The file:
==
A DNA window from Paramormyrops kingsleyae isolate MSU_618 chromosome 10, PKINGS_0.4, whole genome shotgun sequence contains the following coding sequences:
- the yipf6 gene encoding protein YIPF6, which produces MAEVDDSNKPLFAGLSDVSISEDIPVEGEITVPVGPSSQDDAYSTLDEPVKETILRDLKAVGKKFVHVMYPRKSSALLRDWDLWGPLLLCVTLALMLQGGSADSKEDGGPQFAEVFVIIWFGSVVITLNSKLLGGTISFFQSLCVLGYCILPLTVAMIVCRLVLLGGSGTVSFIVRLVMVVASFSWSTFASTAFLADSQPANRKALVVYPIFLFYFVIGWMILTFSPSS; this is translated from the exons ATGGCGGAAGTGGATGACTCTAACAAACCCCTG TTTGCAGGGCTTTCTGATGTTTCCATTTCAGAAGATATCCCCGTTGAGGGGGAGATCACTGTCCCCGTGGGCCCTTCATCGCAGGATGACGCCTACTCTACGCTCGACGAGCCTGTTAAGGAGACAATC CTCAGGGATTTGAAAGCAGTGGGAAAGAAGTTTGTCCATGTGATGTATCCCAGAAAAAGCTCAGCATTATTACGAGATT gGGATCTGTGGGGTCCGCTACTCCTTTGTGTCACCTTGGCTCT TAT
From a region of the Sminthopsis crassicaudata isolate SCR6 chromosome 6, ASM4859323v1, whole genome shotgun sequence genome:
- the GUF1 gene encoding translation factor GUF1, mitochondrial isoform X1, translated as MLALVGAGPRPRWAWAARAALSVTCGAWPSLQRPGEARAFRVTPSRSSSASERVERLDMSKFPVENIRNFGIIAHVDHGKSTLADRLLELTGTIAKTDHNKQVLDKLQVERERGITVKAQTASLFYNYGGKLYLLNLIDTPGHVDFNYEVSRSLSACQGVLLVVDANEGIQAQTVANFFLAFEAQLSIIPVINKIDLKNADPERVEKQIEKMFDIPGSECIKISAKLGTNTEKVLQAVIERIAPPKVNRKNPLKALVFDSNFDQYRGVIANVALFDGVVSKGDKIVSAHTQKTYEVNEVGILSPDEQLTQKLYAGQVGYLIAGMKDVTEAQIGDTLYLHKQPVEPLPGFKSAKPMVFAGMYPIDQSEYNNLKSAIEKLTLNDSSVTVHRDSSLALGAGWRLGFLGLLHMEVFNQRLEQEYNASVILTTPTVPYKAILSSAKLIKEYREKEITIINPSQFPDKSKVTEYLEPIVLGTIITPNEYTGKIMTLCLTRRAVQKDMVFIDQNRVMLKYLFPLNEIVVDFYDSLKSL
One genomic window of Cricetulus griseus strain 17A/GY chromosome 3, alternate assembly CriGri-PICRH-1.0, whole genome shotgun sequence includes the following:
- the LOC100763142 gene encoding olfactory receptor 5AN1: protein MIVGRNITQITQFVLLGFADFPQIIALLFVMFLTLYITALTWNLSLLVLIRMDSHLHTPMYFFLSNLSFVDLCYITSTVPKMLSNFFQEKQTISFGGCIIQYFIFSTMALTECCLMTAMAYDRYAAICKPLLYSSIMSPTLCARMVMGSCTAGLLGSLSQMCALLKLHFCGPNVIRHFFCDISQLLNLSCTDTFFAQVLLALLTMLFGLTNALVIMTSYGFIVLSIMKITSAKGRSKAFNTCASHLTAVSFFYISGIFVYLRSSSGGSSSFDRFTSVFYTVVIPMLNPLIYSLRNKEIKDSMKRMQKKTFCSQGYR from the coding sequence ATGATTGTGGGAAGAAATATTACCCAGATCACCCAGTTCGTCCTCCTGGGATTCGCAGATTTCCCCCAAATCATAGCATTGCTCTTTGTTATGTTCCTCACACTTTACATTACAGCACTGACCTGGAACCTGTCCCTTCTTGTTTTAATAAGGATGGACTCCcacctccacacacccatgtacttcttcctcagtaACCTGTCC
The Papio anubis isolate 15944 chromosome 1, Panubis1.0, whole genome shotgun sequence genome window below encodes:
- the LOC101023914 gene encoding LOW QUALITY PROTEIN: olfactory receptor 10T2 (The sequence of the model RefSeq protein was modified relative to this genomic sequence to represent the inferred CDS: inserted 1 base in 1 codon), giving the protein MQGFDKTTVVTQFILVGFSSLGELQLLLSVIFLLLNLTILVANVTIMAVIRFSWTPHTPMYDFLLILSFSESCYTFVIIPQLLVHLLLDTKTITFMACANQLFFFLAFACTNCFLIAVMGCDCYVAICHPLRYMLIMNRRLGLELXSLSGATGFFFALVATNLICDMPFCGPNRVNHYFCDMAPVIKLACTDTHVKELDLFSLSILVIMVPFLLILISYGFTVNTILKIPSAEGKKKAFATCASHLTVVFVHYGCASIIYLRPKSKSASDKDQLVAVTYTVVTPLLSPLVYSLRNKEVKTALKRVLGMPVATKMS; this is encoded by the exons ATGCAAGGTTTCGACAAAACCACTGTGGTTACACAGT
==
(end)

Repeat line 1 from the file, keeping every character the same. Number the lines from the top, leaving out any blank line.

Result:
A DNA window from Paramormyrops kingsleyae isolate MSU_618 chromosome 10, PKINGS_0.4, whole genome shotgun sequence contains the following coding sequences: